Severus didn't mean to leave so early for breakfast, but waiting uselessly in his quarters wasn't helping to bring his son back. Idle time flooded his mind with thoughts, and the more he considered it, the more he felt sure of his resolve to look for answers in Gryffindor Tower. Lupin hadn't looked for him the day before, and that greatly annoyed Severus. The Defense professor had surely investigated his House, Severus knew, even if he hadn't felt obliged to enlighten him of his findings yet.
Unless Lupin had reported to Granger instead, though that was not any improvement. Because if he had, that meant Granger didn't see fit to share the intelligence with him. Would she use knowledge as means of revenge? Severus knew she could, although the possibility of that being the case now was deemed false by her own words that she wouldn't withhold information where Nathan's welfare was concerned.
Lupin was the moron, then.
Severus didn't need their help to get the information he needed. He could very well get his own answers from the boys. He was one of the first to arrive at the Great Hall and had the whole meal to wait for his sources. Only Hagrid occupied the Head Table when he took his customary seat and scanned the still mostly empty hall.
Biding his time would have been less trying without the undesirable company of his colleagues.
"Any change in Mr. Granger's condition, Severus?" Minerva asked.
"Were you informed of any change?" Severus returned the question, then sipped a small mouthful from the cup of coffee he intended to make last until the Gryffindors arrived.
"A simple no would have sufficed."
"Nothing has changed." Before Minerva could go on with her chattering, Severus added, "And no, Poppy can't move him to St. Mungo's."
"What does Hermione have to say on the matter?" Minerva asked.
"She won't agree with the transfer, either," Severus assured, frowning now.
"She can answer for herself, thank you," the very subject of their conversation intervened. Granger took the seat on his other side before adding, "If we don't find a way to wake Nathan up by the end of the day, I'll contact St. Mungo's myself."
"And risk his life in doing so. It's a very reasonable decision, especially coming from his own mother." He could taste his sarcastic words mingling with the bitter flavor of his coffee.
"Have you made any progress?"
The question unnerved him. Not only because it pointedly ignored his comment, but also because she already knew the answer. What could he have found out since they parted late last night?
He could see that her attitude hadn't improved much from the afternoon before. Since she'd started yelling at him for the simple reason of playing his part as Nathan's father, Granger had been trying to wound him with what she deemed witty words at every opportunity she got. Was she blaming him for what had happened? If that was the case, she was completely mistaken. If she was looking for a scapegoat for their son's illness, she should be blaming Lupin. That reminded him….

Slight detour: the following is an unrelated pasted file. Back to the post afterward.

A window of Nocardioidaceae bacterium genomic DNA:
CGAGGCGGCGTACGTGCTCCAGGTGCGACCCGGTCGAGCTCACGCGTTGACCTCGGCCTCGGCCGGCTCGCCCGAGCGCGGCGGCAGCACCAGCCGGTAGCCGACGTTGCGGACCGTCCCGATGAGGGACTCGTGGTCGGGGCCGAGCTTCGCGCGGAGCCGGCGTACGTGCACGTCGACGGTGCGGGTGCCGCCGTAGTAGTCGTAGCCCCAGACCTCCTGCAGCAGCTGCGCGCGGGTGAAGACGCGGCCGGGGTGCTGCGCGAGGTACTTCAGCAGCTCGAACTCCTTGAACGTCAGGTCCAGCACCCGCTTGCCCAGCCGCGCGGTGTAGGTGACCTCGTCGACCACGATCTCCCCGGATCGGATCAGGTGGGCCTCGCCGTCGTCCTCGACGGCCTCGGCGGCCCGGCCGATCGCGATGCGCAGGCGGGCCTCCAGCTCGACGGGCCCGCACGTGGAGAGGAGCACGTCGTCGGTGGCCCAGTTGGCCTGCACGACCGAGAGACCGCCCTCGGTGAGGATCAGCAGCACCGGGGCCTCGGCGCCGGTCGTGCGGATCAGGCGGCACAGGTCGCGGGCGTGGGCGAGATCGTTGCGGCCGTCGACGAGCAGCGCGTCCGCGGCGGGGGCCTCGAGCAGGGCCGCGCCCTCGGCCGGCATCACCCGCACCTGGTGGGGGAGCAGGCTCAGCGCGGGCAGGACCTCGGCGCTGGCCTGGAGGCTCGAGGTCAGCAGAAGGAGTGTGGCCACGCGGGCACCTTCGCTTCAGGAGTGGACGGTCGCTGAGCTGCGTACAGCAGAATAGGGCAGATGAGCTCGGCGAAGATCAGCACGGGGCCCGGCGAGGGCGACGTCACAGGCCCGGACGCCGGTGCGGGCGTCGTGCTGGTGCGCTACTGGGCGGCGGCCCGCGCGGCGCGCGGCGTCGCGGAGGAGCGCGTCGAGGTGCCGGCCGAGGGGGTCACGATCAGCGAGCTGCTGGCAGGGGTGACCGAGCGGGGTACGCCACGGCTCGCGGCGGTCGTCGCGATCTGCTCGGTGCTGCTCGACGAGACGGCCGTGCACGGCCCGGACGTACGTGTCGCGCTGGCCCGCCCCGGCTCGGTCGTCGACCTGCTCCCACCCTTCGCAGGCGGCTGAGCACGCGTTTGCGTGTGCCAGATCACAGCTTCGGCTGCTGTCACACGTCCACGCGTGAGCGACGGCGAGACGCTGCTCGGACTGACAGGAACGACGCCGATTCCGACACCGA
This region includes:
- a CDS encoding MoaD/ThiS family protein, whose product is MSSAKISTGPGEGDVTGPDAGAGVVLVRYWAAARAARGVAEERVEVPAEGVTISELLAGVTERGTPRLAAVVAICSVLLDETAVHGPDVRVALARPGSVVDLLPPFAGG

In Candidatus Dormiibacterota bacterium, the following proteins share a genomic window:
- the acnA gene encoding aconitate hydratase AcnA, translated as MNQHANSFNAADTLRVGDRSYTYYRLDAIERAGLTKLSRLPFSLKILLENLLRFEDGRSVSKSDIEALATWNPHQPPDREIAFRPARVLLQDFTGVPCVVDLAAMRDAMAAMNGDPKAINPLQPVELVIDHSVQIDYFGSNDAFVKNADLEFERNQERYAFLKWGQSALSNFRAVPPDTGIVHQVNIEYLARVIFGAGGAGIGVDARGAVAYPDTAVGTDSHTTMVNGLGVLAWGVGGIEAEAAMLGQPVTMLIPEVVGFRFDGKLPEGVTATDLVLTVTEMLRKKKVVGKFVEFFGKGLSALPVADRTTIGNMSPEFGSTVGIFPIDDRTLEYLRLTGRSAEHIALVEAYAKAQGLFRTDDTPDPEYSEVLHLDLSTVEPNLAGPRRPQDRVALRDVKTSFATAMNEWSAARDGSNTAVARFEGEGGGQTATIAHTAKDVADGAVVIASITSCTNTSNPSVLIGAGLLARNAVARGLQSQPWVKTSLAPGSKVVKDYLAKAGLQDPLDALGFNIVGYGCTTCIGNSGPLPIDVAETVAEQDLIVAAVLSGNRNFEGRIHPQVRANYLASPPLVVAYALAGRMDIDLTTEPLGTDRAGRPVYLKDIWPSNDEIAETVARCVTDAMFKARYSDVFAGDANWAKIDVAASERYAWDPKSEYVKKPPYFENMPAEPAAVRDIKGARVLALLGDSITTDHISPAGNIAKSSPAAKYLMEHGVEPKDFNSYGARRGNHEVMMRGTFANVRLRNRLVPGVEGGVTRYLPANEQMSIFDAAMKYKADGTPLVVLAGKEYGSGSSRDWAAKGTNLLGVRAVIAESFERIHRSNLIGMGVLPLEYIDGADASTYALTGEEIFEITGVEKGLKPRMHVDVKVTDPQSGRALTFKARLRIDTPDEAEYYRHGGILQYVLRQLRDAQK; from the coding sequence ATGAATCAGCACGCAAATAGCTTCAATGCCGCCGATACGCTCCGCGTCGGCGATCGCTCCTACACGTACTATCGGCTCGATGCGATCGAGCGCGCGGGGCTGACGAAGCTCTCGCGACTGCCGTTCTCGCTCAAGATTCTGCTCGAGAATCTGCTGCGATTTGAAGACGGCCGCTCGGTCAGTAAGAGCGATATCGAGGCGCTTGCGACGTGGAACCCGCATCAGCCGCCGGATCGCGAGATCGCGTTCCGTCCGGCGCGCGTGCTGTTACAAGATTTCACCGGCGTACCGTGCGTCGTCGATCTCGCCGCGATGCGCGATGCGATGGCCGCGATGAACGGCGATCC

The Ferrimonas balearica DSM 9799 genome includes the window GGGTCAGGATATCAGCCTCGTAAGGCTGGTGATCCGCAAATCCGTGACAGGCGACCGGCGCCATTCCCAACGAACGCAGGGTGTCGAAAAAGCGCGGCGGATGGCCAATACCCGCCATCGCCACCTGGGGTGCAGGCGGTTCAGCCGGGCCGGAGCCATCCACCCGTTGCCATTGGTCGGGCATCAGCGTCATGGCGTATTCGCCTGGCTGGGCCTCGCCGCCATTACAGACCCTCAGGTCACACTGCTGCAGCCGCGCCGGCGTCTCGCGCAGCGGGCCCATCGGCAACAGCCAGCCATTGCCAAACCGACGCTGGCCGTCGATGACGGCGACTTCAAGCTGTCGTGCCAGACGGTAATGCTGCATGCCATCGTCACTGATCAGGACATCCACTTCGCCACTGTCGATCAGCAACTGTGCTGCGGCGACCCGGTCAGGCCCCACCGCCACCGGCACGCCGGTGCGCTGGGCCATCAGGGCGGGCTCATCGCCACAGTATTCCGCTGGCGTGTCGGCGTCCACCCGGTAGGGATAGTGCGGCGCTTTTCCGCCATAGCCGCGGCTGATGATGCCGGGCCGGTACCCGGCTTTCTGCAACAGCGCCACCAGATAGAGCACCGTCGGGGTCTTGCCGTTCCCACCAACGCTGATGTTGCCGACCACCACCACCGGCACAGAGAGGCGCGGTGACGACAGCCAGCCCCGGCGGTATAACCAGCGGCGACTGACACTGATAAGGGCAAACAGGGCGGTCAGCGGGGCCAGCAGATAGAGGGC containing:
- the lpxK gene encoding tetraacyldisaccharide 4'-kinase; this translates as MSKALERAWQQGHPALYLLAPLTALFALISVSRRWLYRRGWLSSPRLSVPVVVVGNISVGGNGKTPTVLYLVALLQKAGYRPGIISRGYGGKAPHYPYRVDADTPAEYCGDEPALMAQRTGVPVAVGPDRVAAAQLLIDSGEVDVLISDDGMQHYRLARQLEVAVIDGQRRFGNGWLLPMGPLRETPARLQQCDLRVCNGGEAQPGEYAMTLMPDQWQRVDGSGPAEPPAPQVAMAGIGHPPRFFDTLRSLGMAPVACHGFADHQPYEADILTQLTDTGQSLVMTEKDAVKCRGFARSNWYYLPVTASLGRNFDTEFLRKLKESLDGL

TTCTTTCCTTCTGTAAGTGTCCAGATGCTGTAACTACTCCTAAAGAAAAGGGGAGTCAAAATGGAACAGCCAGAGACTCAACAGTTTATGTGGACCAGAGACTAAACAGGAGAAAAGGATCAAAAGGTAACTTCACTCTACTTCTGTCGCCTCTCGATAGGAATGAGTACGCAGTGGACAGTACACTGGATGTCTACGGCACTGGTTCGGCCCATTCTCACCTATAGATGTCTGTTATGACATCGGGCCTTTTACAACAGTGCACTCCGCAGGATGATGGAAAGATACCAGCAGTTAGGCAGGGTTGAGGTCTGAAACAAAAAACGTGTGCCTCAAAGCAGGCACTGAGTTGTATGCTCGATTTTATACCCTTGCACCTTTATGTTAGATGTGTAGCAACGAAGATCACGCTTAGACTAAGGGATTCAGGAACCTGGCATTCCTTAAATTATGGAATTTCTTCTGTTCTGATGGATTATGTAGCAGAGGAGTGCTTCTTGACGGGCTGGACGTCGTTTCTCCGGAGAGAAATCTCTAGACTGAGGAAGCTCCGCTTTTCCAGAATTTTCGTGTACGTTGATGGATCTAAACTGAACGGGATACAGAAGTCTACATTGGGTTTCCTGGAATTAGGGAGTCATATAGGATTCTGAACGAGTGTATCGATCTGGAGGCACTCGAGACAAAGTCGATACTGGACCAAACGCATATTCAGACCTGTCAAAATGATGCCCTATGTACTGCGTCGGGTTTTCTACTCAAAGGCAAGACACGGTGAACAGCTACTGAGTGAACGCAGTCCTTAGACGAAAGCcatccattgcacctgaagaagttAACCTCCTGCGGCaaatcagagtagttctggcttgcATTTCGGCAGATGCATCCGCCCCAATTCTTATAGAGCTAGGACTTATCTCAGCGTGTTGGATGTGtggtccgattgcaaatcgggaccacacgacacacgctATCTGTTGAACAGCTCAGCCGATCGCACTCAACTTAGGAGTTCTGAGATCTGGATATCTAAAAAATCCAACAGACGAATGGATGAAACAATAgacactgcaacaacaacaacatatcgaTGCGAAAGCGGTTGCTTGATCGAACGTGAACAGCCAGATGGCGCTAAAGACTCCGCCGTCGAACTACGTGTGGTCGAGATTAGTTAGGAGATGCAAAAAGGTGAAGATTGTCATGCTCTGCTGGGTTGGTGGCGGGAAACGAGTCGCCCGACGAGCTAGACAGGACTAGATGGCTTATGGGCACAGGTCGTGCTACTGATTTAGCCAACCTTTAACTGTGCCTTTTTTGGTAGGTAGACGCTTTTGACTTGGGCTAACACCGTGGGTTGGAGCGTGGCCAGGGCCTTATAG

"Did Lupin report to you?" he asked her.
"Was he supposed to?"
"Worthless werewolf," he cursed.
"He found me in the library when I was collecting all that useless information yesterday."
Severus didn't appreciate her cheap sarcasm and let the feeling show through his eyes.
"He was very distressed by the fact of being unable to be of more help. He offered his apologies for letting Nathan come to harm when he was responsible for his protection, but I assured him that he wasn't the only one responsible. I wouldn't expect him to be watching Nathan all the time. There were others claiming to do so, nonetheless."
He showed only disdain for her open accusation. Severus wouldn't give her the pleasure of a scene in the Great Hall, but he also wouldn't let her get away with blaming him for what had happened.
"Gryffindors are famous for their irresponsibility," was his comment. He made sure she understood the threat woven in his words.
She had the gall to snort. "Whatever, Severus."
His attention was then on the students entering the hall, but from the corner of his eye, Severus could see Granger tipping her cup and taking hurried bites of whatever was on her plate. It didn't surprise him when she stood to leave, thankfully, exactly when his potential witnesses were crossing the threshold. When he stood as well, Granger misread his intention
"I don't need you to escort me."
He took the pleasure in snorting before leaving her behind without a glance back on his way to the Gryffindor Table. Once there, he paused only long enough to say, "Mr. Brown and Mr. Wood, a word in my office. You have fifteen minutes."